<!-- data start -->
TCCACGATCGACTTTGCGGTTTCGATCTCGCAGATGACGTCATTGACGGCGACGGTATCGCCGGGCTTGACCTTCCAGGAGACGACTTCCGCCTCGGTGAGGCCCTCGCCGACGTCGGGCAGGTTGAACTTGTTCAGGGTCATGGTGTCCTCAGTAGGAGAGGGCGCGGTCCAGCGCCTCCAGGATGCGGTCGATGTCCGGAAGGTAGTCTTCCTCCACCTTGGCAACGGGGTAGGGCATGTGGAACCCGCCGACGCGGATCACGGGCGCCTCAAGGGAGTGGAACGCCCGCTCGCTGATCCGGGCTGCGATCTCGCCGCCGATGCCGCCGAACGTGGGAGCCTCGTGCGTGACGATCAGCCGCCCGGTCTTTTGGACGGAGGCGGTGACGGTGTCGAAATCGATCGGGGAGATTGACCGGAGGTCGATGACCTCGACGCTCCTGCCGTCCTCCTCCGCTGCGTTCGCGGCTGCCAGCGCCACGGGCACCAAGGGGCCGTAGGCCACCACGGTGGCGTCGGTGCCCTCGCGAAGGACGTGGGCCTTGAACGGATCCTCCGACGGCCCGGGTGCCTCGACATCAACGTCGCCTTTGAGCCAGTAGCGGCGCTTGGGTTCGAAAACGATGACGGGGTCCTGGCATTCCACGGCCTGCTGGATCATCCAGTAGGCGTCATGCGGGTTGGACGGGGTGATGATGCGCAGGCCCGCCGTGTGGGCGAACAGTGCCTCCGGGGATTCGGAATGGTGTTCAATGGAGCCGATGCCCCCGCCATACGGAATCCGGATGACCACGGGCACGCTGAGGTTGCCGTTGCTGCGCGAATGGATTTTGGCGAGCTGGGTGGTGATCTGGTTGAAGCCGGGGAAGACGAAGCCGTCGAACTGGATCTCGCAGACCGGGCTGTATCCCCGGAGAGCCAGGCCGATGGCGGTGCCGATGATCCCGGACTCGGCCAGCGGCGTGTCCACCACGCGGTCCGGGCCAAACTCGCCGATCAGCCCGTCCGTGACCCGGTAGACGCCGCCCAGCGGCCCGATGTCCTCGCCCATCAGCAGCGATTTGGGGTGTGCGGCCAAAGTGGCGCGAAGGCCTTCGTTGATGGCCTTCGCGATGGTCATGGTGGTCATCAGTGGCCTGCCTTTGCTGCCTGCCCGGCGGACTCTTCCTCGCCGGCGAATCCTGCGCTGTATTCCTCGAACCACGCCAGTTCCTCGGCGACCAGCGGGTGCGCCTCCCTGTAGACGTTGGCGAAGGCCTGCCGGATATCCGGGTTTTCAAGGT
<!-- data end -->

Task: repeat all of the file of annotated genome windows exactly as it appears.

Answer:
TCCACGATCGACTTTGCGGTTTCGATCTCGCAGATGACGTCATTGACGGCGACGGTATCGCCGGGCTTGACCTTCCAGGAGACGACTTCCGCCTCGGTGAGGCCCTCGCCGACGTCGGGCAGGTTGAACTTGTTCAGGGTCATGGTGTCCTCAGTAGGAGAGGGCGCGGTCCAGCGCCTCCAGGATGCGGTCGATGTCCGGAAGGTAGTCTTCCTCCACCTTGGCAACGGGGTAGGGCATGTGGAACCCGCCGACGCGGATCACGGGCGCCTCAAGGGAGTGGAACGCCCGCTCGCTGATCCGGGCTGCGATCTCGCCGCCGATGCCGCCGAACGTGGGAGCCTCGTGCGTGACGATCAGCCGCCCGGTCTTTTGGACGGAGGCGGTGACGGTGTCGAAATCGATCGGGGAGATTGACCGGAGGTCGATGACCTCGACGCTCCTGCCGTCCTCCTCCGCTGCGTTCGCGGCTGCCAGCGCCACGGGCACCAAGGGGCCGTAGGCCACCACGGTGGCGTCGGTGCCCTCGCGAAGGACGTGGGCCTTGAACGGATCCTCCGACGGCCCGGGTGCCTCGACATCAACGTCGCCTTTGAGCCAGTAGCGGCGCTTGGGTTCGAAAACGATGACGGGGTCCTGGCATTCCACGGCCTGCTGGATCATCCAGTAGGCGTCATGCGGGTTGGACGGGGTGATGATGCGCAGGCCCGCCGTGTGGGCGAACAGTGCCTCCGGGGATTCGGAATGGTGTTCAATGGAGCCGATGCCCCCGCCATACGGAATCCGGATGACCACGGGCACGCTGAGGTTGCCGTTGCTGCGCGAATGGATTTTGGCGAGCTGGGTGGTGATCTGGTTGAAGCCGGGGAAGACGAAGCCGTCGAACTGGATCTCGCAGACCGGGCTGTATCCCCGGAGAGCCAGGCCGATGGCGGTGCCGATGATCCCGGACTCGGCCAGCGGCGTGTCCACCACGCGGTCCGGGCCAAACTCGCCGATCAGCCCGTCCGTGACCCGGTAGACGCCGCCCAGCGGCCCGATGTCCTCGCCCATCAGCAGCGATTTGGGGTGTGCGGCCAAAGTGGCGCGAAGGCCTTCGTTGATGGCCTTCGCGATGGTCATGGTGGTCATCAGTGGCCTGCCTTTGCTGCCTGCCCGGCGGACTCTTCCTCGCCGGCGAATCCTGCGCTGTATTCCTCGAACCACGCCAGTTCCTCGGCGACCAGCGGGTGCGCCTCCCTGTAGACGTTGGCGAAGGCCTGCCGGATATCCGGGTTTTCAAGGT